And how were we to know that its huge data processing needs would get it into a whole new line of business that would be so profitable?
Yes, the cloud computing business. That’s where the money is. Amazon Web Services (AWS) accounts for a bit more than 10% of the company’s sales…but more than 60% of its profits.
AMZN gave our dear readers their first big opportunity to get rich. Those who were smart enough to ignore our advice could have bought the stock for under US$50. Today, split adjusted, it is over US$3,000, giving the company a market value of about US$1.7 trillion.
Jeff Bezos got so rich, he could go through the most expensive divorce in history and still have a net worth estimated at almost US$200 billion.
So let’s turn back to the Federal Reserve, which is clearly ahead of us — as our dear reader tells us — on points.
There — on the big picture, the macro view — we do pay attention. And maybe there, we are less of an idiot than we appear.
Ours is a ‘moralistic’ view. That is, we assume that if we leave the dishes unwashed, sooner or later, they’ll attract cockroaches. But of course, that could happen any time.
Almost all other observers today use a more mechanistic approach.
They believe you can understand an economy — and are able to predict its next moves — by looking at dials and instruments, as if you were flying an airplane.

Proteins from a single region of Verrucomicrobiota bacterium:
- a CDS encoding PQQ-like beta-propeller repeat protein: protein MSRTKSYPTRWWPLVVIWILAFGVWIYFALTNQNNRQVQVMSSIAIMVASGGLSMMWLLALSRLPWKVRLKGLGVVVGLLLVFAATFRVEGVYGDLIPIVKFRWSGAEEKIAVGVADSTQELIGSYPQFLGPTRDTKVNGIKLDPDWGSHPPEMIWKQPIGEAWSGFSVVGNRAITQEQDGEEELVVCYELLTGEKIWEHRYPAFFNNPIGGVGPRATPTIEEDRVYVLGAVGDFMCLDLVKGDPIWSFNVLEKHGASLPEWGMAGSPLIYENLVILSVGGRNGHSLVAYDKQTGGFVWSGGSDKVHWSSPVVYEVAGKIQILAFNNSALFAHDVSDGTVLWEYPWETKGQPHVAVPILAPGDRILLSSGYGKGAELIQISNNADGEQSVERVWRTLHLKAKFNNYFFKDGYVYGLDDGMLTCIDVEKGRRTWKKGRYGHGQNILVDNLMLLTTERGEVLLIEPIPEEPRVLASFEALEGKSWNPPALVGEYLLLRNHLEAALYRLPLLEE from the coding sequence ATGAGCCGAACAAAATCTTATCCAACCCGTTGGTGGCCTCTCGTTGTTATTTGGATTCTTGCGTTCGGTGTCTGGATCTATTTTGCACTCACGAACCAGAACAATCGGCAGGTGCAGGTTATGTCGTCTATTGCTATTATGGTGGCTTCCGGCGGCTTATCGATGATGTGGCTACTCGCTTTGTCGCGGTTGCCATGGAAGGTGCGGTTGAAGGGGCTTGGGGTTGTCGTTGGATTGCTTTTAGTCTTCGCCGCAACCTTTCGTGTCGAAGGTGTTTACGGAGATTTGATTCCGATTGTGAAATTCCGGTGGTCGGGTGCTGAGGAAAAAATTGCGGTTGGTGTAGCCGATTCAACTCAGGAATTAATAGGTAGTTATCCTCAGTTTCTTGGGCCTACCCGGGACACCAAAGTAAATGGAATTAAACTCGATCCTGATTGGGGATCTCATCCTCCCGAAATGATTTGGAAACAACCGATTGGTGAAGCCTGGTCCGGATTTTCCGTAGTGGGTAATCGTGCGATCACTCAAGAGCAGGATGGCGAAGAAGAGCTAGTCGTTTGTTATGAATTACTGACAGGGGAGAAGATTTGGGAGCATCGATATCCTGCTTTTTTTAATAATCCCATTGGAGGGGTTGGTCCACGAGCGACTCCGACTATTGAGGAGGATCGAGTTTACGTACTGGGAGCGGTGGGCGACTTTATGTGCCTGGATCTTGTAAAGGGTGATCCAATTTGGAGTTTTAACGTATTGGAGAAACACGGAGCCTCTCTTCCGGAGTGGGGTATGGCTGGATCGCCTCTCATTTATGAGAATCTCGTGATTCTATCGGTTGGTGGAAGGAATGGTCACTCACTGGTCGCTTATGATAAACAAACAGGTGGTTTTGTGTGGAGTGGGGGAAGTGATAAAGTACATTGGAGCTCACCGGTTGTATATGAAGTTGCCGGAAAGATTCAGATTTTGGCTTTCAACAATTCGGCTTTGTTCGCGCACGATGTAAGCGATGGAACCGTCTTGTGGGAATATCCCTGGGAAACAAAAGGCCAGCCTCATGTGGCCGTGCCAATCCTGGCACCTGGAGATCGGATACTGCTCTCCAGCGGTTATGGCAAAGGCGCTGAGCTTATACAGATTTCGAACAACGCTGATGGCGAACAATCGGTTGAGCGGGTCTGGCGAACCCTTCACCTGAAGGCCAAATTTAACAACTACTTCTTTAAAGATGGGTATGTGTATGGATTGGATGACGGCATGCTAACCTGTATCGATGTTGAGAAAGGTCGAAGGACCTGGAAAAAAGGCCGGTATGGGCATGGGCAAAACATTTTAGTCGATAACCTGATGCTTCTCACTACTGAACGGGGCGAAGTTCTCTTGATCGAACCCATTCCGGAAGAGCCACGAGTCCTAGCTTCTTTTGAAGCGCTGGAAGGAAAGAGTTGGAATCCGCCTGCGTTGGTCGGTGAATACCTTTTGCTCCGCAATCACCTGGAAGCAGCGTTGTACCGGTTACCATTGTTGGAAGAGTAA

Losing altitude? Give the machine more throttle!
The trouble with the mechanistic approach is that an economy is not a machine. It is more like a living thing…infinitely complex, with purposes and prejudices we can’t possibly know.
As for adjusting the throttle, forget about it. You can’t plot a course…or determine the correct speed or altitude…because you never know where you’re going. You won’t know until you get there.
And you don’t know how to fly a plane, anyway.
But the ‘moralist’ is always wrong…before he is right. He notices when things seem out of whack. But he has no way of knowing when or how they will go back into whack.
That is what happened in 2000 and again in 2008.
Each time, the stock market was in a boom and the mechanics were proclaiming a new era.
The moralists denied it. ‘How could investors make money from unprofitable companies?’ they wondered in 1999.
Eight years later, they wanted to know how people could get rich by ‘taking out equity’ from their own homes.
Both times, the doomsayers (including us) were way too early, anticipating crashes years before they ever happened.
Then, when the crises came, the Fed gave the plane full throttle — ‘printing’ record amounts of new money. The mechanics saw a recovery. The moralists saw more trouble ahead.
And now, in the greatest bout of money printing in US history, we doomsayers see another calamity coming — the third major crisis of the 21st century.
Will we be right or wrong?
The Fed has set off a boom. Everything is flying through the air. The mechanic sees sales increasing…unemployment going down…stocks near record highs.
Even things with no apparent value — NFTs, money-losing businesses, Dogecoin — can be worth billions. Dogecoin, created as a joke in 2013, is now said to be worth US$42 billion…or just slightly less than Hewlett-Packard, for example.
We try not to pretend to know things we don’t know. And we have no idea why Dogecoin is worth more than HP.
But we believe this boom is going to end badly…like the other two. Only worse.
For The Rum Rebellion